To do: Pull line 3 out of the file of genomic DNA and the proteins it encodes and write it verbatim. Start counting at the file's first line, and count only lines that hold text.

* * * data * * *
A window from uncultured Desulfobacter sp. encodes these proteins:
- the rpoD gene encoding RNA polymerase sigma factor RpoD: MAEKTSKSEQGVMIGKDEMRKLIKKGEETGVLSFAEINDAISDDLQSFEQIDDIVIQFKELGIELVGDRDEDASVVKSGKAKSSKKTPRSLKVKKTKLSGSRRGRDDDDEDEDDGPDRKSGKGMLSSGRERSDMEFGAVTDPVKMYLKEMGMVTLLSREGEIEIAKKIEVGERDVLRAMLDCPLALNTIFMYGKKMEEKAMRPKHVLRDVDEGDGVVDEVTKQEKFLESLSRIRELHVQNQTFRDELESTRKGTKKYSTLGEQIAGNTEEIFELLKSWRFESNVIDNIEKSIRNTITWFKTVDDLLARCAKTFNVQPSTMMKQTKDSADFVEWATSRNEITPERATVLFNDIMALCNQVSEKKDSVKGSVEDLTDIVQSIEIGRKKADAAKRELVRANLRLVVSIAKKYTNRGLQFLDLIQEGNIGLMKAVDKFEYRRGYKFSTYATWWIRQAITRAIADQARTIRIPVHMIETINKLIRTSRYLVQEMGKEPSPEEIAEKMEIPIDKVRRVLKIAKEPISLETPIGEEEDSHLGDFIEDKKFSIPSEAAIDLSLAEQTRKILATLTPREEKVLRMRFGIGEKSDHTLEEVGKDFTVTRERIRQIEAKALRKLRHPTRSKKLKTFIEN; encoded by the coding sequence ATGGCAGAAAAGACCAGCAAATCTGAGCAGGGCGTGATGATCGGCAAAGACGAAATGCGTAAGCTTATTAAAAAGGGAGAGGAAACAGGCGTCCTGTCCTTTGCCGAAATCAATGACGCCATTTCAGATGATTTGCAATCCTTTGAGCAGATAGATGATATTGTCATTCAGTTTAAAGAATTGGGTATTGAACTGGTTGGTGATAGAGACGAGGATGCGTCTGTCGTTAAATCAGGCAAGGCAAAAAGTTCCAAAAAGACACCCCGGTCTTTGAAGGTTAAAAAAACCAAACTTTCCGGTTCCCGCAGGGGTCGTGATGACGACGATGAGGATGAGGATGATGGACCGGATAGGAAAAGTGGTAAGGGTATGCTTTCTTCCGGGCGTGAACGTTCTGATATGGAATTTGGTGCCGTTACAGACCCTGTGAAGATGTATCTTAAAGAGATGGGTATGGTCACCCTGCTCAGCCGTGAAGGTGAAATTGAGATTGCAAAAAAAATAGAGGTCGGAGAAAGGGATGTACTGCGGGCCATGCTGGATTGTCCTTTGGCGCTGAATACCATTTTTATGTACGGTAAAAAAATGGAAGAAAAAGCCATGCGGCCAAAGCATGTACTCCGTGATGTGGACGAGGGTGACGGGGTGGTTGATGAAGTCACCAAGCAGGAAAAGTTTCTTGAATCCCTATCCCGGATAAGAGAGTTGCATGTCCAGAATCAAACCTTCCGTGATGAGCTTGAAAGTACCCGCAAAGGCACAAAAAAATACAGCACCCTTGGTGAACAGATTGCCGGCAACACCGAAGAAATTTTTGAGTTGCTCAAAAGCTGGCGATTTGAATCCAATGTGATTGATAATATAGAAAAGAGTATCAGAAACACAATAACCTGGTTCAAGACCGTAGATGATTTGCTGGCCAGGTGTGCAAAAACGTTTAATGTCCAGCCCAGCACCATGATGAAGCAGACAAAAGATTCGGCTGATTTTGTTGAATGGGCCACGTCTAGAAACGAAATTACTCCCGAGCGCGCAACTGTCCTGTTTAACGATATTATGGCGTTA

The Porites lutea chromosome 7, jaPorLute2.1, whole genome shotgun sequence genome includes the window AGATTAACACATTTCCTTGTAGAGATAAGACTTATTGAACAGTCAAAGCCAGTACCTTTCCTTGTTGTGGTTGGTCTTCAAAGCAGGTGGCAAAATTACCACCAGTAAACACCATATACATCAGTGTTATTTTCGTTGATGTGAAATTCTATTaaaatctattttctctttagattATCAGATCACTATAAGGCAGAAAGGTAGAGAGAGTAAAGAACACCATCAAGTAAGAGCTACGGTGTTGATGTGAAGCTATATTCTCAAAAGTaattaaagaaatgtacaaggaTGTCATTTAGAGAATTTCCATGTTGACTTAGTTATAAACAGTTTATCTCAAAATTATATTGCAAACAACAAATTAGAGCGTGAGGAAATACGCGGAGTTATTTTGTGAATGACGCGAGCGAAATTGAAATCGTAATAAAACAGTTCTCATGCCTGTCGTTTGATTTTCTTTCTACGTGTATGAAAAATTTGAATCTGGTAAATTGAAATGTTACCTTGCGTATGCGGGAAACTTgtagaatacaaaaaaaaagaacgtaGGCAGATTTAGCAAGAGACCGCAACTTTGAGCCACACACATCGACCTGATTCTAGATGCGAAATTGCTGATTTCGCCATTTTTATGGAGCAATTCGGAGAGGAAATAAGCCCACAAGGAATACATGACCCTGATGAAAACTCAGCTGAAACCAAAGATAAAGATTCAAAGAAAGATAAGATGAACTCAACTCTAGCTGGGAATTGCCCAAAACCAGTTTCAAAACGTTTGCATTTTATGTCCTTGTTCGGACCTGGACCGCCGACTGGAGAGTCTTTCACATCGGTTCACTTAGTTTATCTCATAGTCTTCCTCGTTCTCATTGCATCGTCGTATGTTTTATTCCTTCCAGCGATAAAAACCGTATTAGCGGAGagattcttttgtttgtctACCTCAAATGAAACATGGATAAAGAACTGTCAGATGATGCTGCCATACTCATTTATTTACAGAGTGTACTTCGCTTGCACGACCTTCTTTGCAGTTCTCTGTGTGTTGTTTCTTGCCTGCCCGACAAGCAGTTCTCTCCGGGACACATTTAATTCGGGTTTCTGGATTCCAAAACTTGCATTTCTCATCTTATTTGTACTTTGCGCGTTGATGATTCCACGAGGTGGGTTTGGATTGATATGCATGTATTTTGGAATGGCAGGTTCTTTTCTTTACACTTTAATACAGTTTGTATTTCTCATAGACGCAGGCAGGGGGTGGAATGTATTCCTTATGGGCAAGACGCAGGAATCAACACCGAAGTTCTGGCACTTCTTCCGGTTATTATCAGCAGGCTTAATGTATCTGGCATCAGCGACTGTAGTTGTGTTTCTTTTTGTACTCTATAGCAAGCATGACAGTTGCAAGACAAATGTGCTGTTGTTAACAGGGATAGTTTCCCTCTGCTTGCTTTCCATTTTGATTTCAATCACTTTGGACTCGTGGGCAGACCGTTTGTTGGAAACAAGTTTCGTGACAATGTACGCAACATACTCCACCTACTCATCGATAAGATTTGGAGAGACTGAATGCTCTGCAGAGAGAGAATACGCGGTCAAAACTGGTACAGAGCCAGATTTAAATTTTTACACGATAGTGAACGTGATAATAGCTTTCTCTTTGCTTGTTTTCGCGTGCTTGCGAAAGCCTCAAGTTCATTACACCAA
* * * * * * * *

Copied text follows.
The Porites lutea chromosome 7, jaPorLute2.1, whole genome shotgun sequence genome includes the window AGATTAACACATTTCCTTGTAGAGATAAGACTTATTGAACAGTCAAAGCCAGTACCTTTCCTTGTTGTGGTTGGTCTTCAAAGCAGGTGGCAAAATTACCACCAGTAAACACCATATACATCAGTGTTATTTTCGTTGATGTGAAATTCTATTaaaatctattttctctttagattATCAGATCACTATAAGGCAGAAAGGTAGAGAGAGTAAAGAACACCATCAAGTAAGAGCTACGGTGTTGATGTGAAGCTATATTCTCAAAAGTaattaaagaaatgtacaaggaTGTCATTTAGAGAATTTCCATGTTGACTTAGTTATAAACAGTTTATCTCAAAATTATATTGCAAACAACAAATTAGAGCGTGAGGAAATACGCGGAGTTATTTTGTGAATGACGCGAGCGAAATTGAAATCGTAATAAAACAGTTCTCATGCCTGTCGTTTGATTTTCTTTCTACGTGTATGAAAAATTTGAATCTGGTAAATTGAAATGTTACCTTGCGTATGCGGGAAACTTgtagaatacaaaaaaaaagaacgtaGGCAGATTTAGCAAGAGACCGCAACTTTGAGCCACACACATCGACCTGATTCTAGATGCGAAATTGCTGATTTCGCCATTTTTATGGAGCAATTCGGAGAGGAAATAAGCCCACAAGGAATACATGACCCTGATGAAAACTCAGCTGAAACCAAAGATAAAGATTCAAAGAAAGATAAGATGAACTCAACTCTAGCTGGGAATTGCCCAAAACCAGTTTCAAAACGTTTGCATTTTATGTCCTTGTTCGGACCTGGACCGCCGACTGGAGAGTCTTTCACATCGGTTCACTTAGTTTATCTCATAGTCTTCCTCGTTCTCATTGCATCGTCGTATGTTTTATTCCTTCCAGCGATAAAAACCGTATTAGCGGAGagattcttttgtttgtctACCTCAAATGAAACATGGATAAAGAACTGTCAGATGATGCTGCCATACTCATTTATTTACAGAGTGTACTTCGCTTGCACGACCTTCTTTGCAGTTCTCTGTGTGTTGTTTCTTGCCTGCCCGACAAGCAGTTCTCTCCGGGACACATTTAATTCGGGTTTCTGGATTCCAAAACTTGCATTTCTCATCTTATTTGTACTTTGCGCGTTGATGATTCCACGAGGTGGGTTTGGATTGATATGCATGTATTTTGGAATGGCAGGTTCTTTTCTTTACACTTTAATACAGTTTGTATTTCTCATAGACGCAGGCAGGGGGTGGAATGTATTCCTTATGGGCAAGACGCAGGAATCAACACCGAAGTTCTGGCACTTCTTCCGGTTATTATCAGCAGGCTTAATGTATCTGGCATCAGCGACTGTAGTTGTGTTTCTTTTTGTACTCTATAGCAAGCATGACAGTTGCAAGACAAATGTGCTGTTGTTAACAGGGATAGTTTCCCTCTGCTTGCTTTCCATTTTGATTTCAATCACTTTGGACTCGTGGGCAGACCGTTTGTTGGAAACAAGTTTCGTGACAATGTACGCAACATACTCCACCTACTCATCGATAAGATTTGGAGAGACTGAATGCTCTGCAGAGAGAGAATACGCGGTCAAAACTGGTACAGAGCCAGATTTAAATTTTTACACGATAGTGAACGTGATAATAGCTTTCTCTTTGCTTGTTTTCGCGTGCTTGCGAAAGCCTCAAGTTCATTACACCAA